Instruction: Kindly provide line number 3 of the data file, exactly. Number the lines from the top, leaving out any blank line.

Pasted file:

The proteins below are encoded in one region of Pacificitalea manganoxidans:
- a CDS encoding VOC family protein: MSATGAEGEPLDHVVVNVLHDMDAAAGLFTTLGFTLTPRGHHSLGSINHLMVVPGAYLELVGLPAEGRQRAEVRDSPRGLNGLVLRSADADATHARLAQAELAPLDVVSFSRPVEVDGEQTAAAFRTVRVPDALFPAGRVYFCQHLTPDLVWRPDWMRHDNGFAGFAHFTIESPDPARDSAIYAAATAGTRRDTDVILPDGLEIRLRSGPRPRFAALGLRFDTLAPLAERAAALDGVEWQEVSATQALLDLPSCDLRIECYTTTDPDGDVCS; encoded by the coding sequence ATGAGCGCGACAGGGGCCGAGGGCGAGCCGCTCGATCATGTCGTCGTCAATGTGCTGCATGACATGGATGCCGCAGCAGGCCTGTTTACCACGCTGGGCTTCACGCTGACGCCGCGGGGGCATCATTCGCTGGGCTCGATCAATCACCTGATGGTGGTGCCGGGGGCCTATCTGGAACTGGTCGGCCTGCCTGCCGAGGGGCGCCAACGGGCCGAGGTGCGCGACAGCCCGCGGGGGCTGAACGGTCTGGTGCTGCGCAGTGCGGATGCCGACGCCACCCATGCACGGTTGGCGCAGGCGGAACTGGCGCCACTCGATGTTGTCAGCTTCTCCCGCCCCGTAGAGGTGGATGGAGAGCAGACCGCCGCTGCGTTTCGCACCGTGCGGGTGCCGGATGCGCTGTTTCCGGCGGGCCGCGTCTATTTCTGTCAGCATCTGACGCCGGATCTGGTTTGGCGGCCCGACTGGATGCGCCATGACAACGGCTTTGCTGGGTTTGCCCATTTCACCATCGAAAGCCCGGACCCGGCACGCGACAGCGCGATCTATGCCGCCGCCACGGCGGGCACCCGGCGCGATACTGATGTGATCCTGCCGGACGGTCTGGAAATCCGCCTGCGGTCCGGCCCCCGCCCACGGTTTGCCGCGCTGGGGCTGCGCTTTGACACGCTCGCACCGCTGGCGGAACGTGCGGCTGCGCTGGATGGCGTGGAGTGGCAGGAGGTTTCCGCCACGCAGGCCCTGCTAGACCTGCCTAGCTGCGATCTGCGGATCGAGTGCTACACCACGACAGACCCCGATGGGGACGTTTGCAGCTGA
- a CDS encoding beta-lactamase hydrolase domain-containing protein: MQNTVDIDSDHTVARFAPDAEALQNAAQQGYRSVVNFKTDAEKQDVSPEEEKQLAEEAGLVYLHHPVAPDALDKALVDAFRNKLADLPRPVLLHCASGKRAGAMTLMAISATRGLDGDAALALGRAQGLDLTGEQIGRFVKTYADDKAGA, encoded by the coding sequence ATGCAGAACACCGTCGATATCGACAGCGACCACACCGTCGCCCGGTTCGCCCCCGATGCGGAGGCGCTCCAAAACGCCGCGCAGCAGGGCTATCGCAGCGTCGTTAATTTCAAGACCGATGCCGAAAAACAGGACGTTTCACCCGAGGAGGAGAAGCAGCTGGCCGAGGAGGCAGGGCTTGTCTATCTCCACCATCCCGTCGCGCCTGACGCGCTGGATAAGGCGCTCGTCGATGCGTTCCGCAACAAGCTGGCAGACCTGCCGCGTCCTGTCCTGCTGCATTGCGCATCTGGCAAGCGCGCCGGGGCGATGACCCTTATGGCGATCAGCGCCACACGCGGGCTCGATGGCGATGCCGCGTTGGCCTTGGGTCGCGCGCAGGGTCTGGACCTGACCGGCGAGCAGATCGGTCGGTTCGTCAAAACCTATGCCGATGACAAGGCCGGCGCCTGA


- a CDS encoding beta-lactamase hydrolase domain-containing protein: MQNTVDIDSDHTVARFAPDAEALQNAAQQGYRSVVNFKTDAEKQDVSPEEEKQLAEEAGLVYLHHPVAPDALDKALVDAFRNKLADLPRPVLLHCASGKRAGAMTLMAISATRGLDGDAALALGRAQGLDLTGEQIGRFVKTYADDKAGA, encoded by the coding sequence ATGCAGAACACCGTCGATATCGACAGCGACCACACCGTCGCCCGGTTCGCCCCCGATGCGGAGGCGCTCCAAAACGCCGCGCAGCAGGGCTATCGCAGCGTCGTTAATTTCAAGACCGATGCCGAAAAACAGGACGTTTCACCCGAGGAGGAGAAGCAGCTGGCCGAGGAGGCAGGGCTTGTCTATCTCCACCATCCCGTCGCGCCTGACGCGCTGGATAAGGCGCTCGTCGATGCGTTCCGCAACAAGCTGGCAGACCTGCCGCGTCCTGTCCTGCTGCATTGCGCATCTGGCAAGCGCGCCGGGGCGATGACCCTTATGGCGATCAGCGCCACACGCGGGCTCGATGGCGATGCCGCGTTGGCCTTGGGTCGCGCGCAGGGTCTGGACCTGACCGGCGAGCAGATCGGTCGGTTCGTCAAAACCTATGCCGATGACAAGGCCGGCGCCTGA